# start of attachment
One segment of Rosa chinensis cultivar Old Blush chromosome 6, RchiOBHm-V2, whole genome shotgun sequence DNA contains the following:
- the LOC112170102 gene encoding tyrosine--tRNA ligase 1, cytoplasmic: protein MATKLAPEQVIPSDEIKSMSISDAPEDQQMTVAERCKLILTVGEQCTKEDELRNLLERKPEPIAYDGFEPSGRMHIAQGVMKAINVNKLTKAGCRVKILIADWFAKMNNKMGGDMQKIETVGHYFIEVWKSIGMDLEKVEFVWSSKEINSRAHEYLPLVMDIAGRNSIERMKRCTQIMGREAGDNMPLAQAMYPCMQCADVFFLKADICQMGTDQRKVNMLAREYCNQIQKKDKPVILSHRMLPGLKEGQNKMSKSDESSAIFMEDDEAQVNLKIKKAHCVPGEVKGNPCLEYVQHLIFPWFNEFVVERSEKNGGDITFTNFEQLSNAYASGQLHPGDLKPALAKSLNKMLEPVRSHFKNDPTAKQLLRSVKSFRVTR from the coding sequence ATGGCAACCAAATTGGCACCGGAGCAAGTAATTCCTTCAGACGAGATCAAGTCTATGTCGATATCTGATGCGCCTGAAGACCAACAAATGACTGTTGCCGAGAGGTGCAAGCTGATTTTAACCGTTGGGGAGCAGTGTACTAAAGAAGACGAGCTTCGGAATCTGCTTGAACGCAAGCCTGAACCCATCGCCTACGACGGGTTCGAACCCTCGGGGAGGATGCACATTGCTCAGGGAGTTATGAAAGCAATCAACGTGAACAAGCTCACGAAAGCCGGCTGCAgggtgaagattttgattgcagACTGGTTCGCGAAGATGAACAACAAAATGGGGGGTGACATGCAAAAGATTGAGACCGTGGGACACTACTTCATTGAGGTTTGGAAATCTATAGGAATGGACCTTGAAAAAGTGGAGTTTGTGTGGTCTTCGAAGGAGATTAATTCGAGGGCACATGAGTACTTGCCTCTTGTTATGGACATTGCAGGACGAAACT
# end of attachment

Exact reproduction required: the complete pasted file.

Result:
One segment of Rosa chinensis cultivar Old Blush chromosome 6, RchiOBHm-V2, whole genome shotgun sequence DNA contains the following:
- the LOC112170102 gene encoding tyrosine--tRNA ligase 1, cytoplasmic: protein MATKLAPEQVIPSDEIKSMSISDAPEDQQMTVAERCKLILTVGEQCTKEDELRNLLERKPEPIAYDGFEPSGRMHIAQGVMKAINVNKLTKAGCRVKILIADWFAKMNNKMGGDMQKIETVGHYFIEVWKSIGMDLEKVEFVWSSKEINSRAHEYLPLVMDIAGRNSIERMKRCTQIMGREAGDNMPLAQAMYPCMQCADVFFLKADICQMGTDQRKVNMLAREYCNQIQKKDKPVILSHRMLPGLKEGQNKMSKSDESSAIFMEDDEAQVNLKIKKAHCVPGEVKGNPCLEYVQHLIFPWFNEFVVERSEKNGGDITFTNFEQLSNAYASGQLHPGDLKPALAKSLNKMLEPVRSHFKNDPTAKQLLRSVKSFRVTR from the coding sequence ATGGCAACCAAATTGGCACCGGAGCAAGTAATTCCTTCAGACGAGATCAAGTCTATGTCGATATCTGATGCGCCTGAAGACCAACAAATGACTGTTGCCGAGAGGTGCAAGCTGATTTTAACCGTTGGGGAGCAGTGTACTAAAGAAGACGAGCTTCGGAATCTGCTTGAACGCAAGCCTGAACCCATCGCCTACGACGGGTTCGAACCCTCGGGGAGGATGCACATTGCTCAGGGAGTTATGAAAGCAATCAACGTGAACAAGCTCACGAAAGCCGGCTGCAgggtgaagattttgattgcagACTGGTTCGCGAAGATGAACAACAAAATGGGGGGTGACATGCAAAAGATTGAGACCGTGGGACACTACTTCATTGAGGTTTGGAAATCTATAGGAATGGACCTTGAAAAAGTGGAGTTTGTGTGGTCTTCGAAGGAGATTAATTCGAGGGCACATGAGTACTTGCCTCTTGTTATGGACATTGCAGGACGAAACT